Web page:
Second, the results of Akita and Kuba 2000 illustrate how the spatial organization of Ca2+-sensitive proteins can dictate the temporal sequence of ion channel activation. The microdomains of Ca2+ resulting from Ca2+ entry amplified through CICR, initially activate the closely localized BK channels, and then activate the more distant SK channels that modulate the kinetics of the AHP. Evidence supporting this conclusion derives from the observation that with an increasing number of action potentials in a train, SK channel activity increases but BK channel activity declines (Akita and Kuba 2000). The increase in SK channel activation indicates that these channels respond to the spatially averaged summation of submembrane [Ca2+] that accumulates during many action potentials. In contrast, the activity of the closely coupled BK channels directly depends on the extent of local CICR within the submembrane Ca2+ microdomain, which declines during repetitive stimulation. Coupling between Ca2+ channels and SK channels is, therefore, more “loose” than the coupling to BK channels. Indeed, the time course of closing of SK channels during the decay of the AHP more closely resembles the decay of the fluorescence Ca2+ signal. Although, even in this case, the more rapid kinetics of the current indicate that the SK channels sense local Ca2+ microdomains that are below the resolution of confocal microscopy. BK channels, with their low affinity for Ca2+ (McManus 1991), rapidly activate at the high local [Ca2+] attained within the core of the microdomain, and rapidly close as the central peak of the microdomain collapses after closure of the N-type Ca2+ channels. SK channels, excluded from this most intimate coupling, are nonetheless capable of responding to the more distant “tail” of the same microdomains, owing to their higher sensitivity to Ca2+ (Kd 100–400 nM; Sah 1996). A similar picture of sequential activation of Ca2+-dependent K+ channels is seen in many other nerve cells, where action potentials are followed by a multiphasic AHP, comprising a fast (50–200 ms) component mediated by BK channels, followed by a slower (several seconds) component mediated by SK channels (Sah 1996; Berridge 1998). This organization also closely resembles the triadic organization of RyRs, voltage-operated Ca2+ channels, and Ca2+-activated K+ currents in certain types of smooth muscle (for review see Jaggar et al. 1998; Imaizumi et al. 1999). However, the results of Akita and Kuba 2000, further emphasize the wide dispersion of temporal signaling that can be attained by appropriate spatial localization of discrete Ca2+-sensitive channels.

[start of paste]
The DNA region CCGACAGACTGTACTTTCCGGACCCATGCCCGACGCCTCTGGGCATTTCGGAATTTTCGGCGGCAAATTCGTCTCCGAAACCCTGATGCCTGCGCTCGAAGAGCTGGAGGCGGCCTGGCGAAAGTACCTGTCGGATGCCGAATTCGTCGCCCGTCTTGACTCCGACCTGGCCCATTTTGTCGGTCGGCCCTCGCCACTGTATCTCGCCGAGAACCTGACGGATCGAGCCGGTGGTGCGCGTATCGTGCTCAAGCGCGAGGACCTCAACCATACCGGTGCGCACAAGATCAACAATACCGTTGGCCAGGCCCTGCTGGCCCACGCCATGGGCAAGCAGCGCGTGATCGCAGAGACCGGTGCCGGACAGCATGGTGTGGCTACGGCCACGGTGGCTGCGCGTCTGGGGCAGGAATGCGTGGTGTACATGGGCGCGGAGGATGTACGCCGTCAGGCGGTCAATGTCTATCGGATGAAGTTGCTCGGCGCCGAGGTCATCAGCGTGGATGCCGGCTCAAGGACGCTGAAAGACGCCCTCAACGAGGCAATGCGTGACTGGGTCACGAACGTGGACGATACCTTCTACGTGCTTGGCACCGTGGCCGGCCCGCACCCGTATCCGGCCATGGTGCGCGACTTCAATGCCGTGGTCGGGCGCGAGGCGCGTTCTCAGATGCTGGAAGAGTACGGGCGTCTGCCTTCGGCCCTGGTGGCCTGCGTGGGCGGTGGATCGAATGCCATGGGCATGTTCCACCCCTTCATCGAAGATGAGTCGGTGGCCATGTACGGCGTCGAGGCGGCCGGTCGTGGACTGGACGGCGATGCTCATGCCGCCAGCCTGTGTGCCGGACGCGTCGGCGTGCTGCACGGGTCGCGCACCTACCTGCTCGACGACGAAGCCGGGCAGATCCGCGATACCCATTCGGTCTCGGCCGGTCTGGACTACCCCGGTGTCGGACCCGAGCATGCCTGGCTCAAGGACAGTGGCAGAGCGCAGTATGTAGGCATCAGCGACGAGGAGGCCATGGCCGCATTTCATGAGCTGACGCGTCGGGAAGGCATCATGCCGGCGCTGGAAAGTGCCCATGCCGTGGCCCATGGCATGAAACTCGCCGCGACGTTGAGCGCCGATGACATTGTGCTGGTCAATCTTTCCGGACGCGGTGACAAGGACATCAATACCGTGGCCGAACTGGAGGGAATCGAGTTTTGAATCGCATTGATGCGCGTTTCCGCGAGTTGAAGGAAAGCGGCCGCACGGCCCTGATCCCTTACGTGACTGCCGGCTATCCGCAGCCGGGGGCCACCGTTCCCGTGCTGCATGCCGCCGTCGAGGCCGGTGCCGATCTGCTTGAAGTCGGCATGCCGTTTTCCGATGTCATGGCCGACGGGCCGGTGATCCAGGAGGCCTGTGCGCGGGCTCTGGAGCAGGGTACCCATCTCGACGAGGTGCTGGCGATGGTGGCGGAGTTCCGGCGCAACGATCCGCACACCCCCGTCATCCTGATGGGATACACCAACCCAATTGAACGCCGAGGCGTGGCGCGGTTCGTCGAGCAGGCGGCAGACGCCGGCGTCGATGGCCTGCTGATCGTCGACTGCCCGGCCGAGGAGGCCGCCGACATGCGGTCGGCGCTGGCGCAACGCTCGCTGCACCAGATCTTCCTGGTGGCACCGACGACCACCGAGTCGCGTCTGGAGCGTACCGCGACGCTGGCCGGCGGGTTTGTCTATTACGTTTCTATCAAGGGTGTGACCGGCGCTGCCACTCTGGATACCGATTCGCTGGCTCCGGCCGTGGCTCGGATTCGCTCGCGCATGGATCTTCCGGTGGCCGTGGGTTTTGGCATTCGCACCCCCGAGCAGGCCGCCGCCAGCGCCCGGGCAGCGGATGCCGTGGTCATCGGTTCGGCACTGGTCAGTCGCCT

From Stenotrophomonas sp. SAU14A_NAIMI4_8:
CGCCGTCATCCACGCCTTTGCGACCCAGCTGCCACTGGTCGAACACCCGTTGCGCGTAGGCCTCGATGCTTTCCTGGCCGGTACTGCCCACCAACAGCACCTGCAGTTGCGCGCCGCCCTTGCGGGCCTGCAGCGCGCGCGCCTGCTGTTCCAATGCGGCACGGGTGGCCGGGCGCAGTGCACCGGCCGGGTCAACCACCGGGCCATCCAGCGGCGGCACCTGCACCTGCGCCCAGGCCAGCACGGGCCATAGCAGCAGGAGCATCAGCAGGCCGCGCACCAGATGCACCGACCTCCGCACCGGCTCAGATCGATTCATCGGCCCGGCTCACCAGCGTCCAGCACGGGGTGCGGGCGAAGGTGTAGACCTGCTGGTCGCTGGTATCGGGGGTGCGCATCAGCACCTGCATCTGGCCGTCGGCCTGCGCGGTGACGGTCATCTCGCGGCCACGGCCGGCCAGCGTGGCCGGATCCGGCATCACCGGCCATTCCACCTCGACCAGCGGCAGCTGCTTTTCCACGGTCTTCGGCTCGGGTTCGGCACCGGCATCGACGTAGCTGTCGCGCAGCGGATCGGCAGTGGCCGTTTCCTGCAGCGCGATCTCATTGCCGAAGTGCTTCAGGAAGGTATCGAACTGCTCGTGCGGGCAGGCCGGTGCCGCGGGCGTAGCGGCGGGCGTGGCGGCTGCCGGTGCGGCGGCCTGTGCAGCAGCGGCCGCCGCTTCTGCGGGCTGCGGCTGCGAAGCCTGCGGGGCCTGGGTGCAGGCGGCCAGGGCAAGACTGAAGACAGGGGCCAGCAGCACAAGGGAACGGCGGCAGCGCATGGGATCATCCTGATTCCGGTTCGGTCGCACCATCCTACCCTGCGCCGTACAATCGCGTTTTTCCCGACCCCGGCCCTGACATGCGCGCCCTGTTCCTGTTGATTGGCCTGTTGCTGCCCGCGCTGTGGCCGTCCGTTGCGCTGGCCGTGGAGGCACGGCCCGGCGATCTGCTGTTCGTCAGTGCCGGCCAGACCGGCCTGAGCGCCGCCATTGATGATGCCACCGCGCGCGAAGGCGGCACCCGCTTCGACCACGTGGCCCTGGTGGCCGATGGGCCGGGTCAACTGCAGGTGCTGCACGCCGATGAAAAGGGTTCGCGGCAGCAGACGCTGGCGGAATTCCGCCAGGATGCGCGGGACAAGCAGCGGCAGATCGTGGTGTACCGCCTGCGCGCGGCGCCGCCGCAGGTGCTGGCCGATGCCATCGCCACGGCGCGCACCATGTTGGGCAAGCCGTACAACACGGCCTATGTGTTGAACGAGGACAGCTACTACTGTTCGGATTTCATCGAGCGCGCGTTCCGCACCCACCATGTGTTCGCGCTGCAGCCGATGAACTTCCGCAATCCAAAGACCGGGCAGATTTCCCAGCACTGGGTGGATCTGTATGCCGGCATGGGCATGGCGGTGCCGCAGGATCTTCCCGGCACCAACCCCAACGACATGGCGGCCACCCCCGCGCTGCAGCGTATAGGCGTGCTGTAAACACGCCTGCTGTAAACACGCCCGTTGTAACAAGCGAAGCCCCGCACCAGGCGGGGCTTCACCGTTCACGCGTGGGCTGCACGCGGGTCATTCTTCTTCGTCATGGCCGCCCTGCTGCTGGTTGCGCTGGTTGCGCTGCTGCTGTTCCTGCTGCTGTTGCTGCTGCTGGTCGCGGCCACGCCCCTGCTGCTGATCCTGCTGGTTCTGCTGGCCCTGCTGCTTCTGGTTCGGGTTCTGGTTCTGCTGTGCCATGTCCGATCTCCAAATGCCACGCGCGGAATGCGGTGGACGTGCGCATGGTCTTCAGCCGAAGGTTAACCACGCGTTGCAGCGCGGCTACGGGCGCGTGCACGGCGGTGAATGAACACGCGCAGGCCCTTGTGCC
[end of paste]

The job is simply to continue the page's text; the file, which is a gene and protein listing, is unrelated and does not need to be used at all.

Third, one might wonder why a CICR mechanism need be introduced as an intermediate step between Ca2+ entry and stimulation of Ca2+-activated K+ channels in the plasma membrane. Larger Ca2+ signals could be achieved simply through an increased density of voltage-gated Ca2+ channels. Instead, a more intriguing possibility is that localized CICR adds spice to an otherwise stereotyped relationship between Ca2+ entry channels and Ca2+-activated K+ channels, by providing a variable degree of gain within the system. In the spatial domain, enhancement of CICR would extend the range of action of Ca2+ to recruit more K+ channels; and plenty of headroom appears to be available as, for example, only 10–20% of the BK channel population is activated during normal action potential activity in chromaffin cells (Prakriya et al. 1996). In the temporal domain, changes in the extent and duration of CICR would alter the kinetics of the AHP, and thereby modulate neuronal discharge frequency, spiking pattern, and the wider coordination of neuronal activity (Cordoba-Rodriguez et al. 1999).
One way of regulating the degree of gain provided by CICR is through the spatial proximity of Ca2+ channels and RyRs (Rios and Stern 1997). Thus, in neurons with especially “tight” coupling, Ca2+ entry during a single action potential is sufficient to trigger CICR (Yoshizaki et al. 1995; Cohen et al. 1997; Sandler and Barbara 1999; Akita and Kuba 2000), whereas in neurons where the separation is greater, repeated action potentials may be required to trigger CICR. Furthermore, dynamic changes in the sensitivity of CICR within a given cell are likely to be regulated by factors including the bulk cytosolic [Ca2+], the proximity of local Ca2+ uptake and export mechanisms, and the state of loading of intracellular Ca2+ stores (Berridge 1998). For example, Akita and Kuba 2000 demonstrate that as stores become depleted during repetitive activity, BK channel activity declines, and the duration of the action potential broadens. Finally, many neurotransmitters modulate the kinetics of, or block, the slow AHP (Sah 1996), effects that may result from regulation of CICR by intracellular messengers such as cAMP, inositol trisphosphate (IP3), cyclic ADP-ribose, and NAADP (Chavis et al. 1996; Sah 1996; Berridge 1998).